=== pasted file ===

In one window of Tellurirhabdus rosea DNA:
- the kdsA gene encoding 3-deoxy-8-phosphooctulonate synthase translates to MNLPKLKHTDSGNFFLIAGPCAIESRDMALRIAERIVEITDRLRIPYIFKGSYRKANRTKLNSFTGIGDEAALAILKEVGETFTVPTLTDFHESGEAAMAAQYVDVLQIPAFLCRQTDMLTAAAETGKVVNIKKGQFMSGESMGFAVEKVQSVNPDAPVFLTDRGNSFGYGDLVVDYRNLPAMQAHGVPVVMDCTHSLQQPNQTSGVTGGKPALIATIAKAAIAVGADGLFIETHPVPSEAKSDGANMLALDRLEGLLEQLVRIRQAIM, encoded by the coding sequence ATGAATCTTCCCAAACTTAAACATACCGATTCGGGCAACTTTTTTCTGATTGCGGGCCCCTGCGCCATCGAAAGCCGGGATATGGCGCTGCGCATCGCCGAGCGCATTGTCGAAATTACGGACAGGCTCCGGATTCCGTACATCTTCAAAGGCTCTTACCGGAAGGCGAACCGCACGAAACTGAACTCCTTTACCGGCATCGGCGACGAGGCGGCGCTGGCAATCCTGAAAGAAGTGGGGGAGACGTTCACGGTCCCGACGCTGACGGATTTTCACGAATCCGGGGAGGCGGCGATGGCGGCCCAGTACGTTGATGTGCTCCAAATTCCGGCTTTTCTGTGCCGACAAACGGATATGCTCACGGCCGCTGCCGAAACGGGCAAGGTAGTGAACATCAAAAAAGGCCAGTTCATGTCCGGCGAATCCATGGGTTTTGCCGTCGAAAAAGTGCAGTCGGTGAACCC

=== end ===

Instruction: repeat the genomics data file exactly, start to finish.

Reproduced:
In one window of Tellurirhabdus rosea DNA:
- the kdsA gene encoding 3-deoxy-8-phosphooctulonate synthase translates to MNLPKLKHTDSGNFFLIAGPCAIESRDMALRIAERIVEITDRLRIPYIFKGSYRKANRTKLNSFTGIGDEAALAILKEVGETFTVPTLTDFHESGEAAMAAQYVDVLQIPAFLCRQTDMLTAAAETGKVVNIKKGQFMSGESMGFAVEKVQSVNPDAPVFLTDRGNSFGYGDLVVDYRNLPAMQAHGVPVVMDCTHSLQQPNQTSGVTGGKPALIATIAKAAIAVGADGLFIETHPVPSEAKSDGANMLALDRLEGLLEQLVRIRQAIM, encoded by the coding sequence ATGAATCTTCCCAAACTTAAACATACCGATTCGGGCAACTTTTTTCTGATTGCGGGCCCCTGCGCCATCGAAAGCCGGGATATGGCGCTGCGCATCGCCGAGCGCATTGTCGAAATTACGGACAGGCTCCGGATTCCGTACATCTTCAAAGGCTCTTACCGGAAGGCGAACCGCACGAAACTGAACTCCTTTACCGGCATCGGCGACGAGGCGGCGCTGGCAATCCTGAAAGAAGTGGGGGAGACGTTCACGGTCCCGACGCTGACGGATTTTCACGAATCCGGGGAGGCGGCGATGGCGGCCCAGTACGTTGATGTGCTCCAAATTCCGGCTTTTCTGTGCCGACAAACGGATATGCTCACGGCCGCTGCCGAAACGGGCAAGGTAGTGAACATCAAAAAAGGCCAGTTCATGTCCGGCGAATCCATGGGTTTTGCCGTCGAAAAAGTGCAGTCGGTGAACCC